The novels themselves vary in quality. "Casino Royale" is the first, published in 1953. It is a well thought out story, with an entertaining plot and reasonable resolution. Conversely, the 1958 "Dr No" novel may well be the worst. The racist element is needlessly apparent, and the vapid, cliched heroine is the worst example of an adolescent fantasy. The Dr No character himself is unbelievably silly—the "king" of a guano island who wants to take over the world, and who performs meaningless "experiments" involving giant squids on wayward visitors? ummm. Was Fleming was growing tired of his own creation? Read "No" for a smile and laugh. Don't take it seriously, but you could say that about all the novels.

I suggest that Fleming would have benefited from a good editor. Someone to correct and prune his work. Fleming wrote only in the January and February of each year, and aimed to write 2,000 words a day. He certainly achieved this, but if he had spent March and April rewriting, his work would have been of a considerably higher standard. As a measure of my level of appreciation of Fleming as an author I do not believe that I will ever reread any in the "saga" of James Bond.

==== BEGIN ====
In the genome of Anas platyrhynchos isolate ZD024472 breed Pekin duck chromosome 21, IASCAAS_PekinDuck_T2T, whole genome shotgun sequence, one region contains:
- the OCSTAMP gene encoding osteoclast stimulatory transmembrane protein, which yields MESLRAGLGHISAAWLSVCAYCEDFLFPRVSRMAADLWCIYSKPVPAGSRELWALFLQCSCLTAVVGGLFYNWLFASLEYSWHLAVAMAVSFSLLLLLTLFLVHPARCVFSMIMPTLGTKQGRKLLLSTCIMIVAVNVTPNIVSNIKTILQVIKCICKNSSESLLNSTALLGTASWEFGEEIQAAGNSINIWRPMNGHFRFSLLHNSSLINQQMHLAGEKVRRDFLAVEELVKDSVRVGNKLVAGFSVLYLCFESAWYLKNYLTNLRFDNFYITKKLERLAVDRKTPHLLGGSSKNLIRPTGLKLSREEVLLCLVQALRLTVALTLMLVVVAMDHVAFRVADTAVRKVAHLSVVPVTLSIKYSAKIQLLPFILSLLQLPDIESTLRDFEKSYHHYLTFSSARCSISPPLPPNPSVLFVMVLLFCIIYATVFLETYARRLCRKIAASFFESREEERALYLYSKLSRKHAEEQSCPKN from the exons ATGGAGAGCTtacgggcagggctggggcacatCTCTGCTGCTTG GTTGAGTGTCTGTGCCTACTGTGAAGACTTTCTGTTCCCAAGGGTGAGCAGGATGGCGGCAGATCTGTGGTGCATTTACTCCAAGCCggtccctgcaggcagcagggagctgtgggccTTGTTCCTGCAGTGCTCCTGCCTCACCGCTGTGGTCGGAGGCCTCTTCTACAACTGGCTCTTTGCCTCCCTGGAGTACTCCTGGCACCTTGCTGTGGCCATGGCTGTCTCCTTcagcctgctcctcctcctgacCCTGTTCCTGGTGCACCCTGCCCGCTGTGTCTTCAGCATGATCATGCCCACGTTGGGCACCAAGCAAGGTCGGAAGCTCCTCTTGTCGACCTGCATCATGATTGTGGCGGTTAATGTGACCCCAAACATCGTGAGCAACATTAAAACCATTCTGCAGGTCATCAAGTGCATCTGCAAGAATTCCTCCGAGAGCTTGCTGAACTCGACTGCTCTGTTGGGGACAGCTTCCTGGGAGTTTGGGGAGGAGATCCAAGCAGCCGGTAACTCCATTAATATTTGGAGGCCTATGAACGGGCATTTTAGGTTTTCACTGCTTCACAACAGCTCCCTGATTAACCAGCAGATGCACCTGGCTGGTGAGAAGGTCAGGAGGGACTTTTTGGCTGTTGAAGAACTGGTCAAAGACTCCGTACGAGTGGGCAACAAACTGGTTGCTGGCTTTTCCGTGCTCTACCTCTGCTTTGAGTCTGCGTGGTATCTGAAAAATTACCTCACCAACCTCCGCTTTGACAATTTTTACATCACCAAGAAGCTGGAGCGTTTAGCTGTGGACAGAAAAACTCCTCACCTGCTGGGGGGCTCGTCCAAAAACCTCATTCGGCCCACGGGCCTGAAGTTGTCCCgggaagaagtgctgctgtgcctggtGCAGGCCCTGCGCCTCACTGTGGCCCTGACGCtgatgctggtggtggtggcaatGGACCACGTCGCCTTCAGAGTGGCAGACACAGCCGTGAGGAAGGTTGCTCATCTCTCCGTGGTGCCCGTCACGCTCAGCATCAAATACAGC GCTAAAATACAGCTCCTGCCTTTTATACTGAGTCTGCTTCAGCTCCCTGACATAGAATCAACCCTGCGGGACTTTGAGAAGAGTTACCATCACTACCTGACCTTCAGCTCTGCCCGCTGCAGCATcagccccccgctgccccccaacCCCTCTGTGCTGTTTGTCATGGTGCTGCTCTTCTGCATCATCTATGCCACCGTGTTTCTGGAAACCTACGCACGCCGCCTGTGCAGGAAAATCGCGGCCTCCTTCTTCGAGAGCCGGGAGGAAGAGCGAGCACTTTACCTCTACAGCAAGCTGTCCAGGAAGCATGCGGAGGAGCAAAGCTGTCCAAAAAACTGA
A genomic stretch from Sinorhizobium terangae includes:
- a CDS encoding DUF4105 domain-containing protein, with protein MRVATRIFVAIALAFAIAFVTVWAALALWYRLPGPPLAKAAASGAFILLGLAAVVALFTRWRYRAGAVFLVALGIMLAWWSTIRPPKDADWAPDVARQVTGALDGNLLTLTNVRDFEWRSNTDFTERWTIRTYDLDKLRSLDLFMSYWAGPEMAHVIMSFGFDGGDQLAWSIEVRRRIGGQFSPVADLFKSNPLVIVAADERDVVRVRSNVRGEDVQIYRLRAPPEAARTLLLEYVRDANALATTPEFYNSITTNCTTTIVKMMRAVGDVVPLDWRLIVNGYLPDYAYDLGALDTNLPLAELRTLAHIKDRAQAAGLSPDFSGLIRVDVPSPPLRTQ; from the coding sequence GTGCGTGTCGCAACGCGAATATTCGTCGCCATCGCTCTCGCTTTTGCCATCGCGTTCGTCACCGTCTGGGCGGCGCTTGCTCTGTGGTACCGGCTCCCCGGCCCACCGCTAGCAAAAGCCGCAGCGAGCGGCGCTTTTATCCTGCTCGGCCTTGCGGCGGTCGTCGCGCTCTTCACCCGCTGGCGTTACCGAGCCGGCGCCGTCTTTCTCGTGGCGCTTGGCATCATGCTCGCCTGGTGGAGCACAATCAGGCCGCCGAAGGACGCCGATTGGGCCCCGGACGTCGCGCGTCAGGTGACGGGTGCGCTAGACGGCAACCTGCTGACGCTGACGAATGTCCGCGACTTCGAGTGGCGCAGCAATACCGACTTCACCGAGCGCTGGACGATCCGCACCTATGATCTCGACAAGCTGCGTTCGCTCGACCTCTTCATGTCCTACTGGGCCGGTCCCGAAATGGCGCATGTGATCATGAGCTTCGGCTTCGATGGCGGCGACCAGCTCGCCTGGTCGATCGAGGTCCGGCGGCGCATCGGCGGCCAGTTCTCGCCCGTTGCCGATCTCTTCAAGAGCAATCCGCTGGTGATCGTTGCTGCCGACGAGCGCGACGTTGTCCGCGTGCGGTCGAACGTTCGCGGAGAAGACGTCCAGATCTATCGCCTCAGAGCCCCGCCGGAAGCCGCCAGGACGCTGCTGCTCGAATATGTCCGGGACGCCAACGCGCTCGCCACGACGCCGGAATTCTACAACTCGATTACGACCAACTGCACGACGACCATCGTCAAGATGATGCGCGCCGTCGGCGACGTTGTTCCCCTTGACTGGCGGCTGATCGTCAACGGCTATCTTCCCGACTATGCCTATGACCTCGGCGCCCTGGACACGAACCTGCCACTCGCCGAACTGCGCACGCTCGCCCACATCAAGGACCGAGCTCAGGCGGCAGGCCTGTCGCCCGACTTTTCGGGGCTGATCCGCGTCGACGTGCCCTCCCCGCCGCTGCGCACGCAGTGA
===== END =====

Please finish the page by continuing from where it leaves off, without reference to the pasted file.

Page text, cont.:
Turning to the protagonist himself, a surprising aspect of Bond's character emerges—he is an appallingly bad spy. For all of his capabilities: his tough talk, his experience, and attitude, on every mission he bumbles and is caught by the bad guys. One could ask is it good policy for a spy to always prominently introduce himself with his real name: "Bond, James Bond"? Also, is it good policy to fly into a mission first class, to drive an expensive sports car, to eat at the best restaurants, and chase the most beautiful women? The term "clandestine" seems not to have been known to Bond, however, this bumbling is understandable as a plot device. The tension leading up to the capture, the panic as Bond is imprisoned/interrogated/tortured, and the speculation as to how Bond will escape this time, each focus a great deal of reader attention. The alternative, a quiet and uneventfully successful operation would consume half the words and garner a quarter of the interest, however, based on any rational analysis of his performance Bond would most likely be dead by his second mission, if that. Let me say this again: Bond is a bad spy.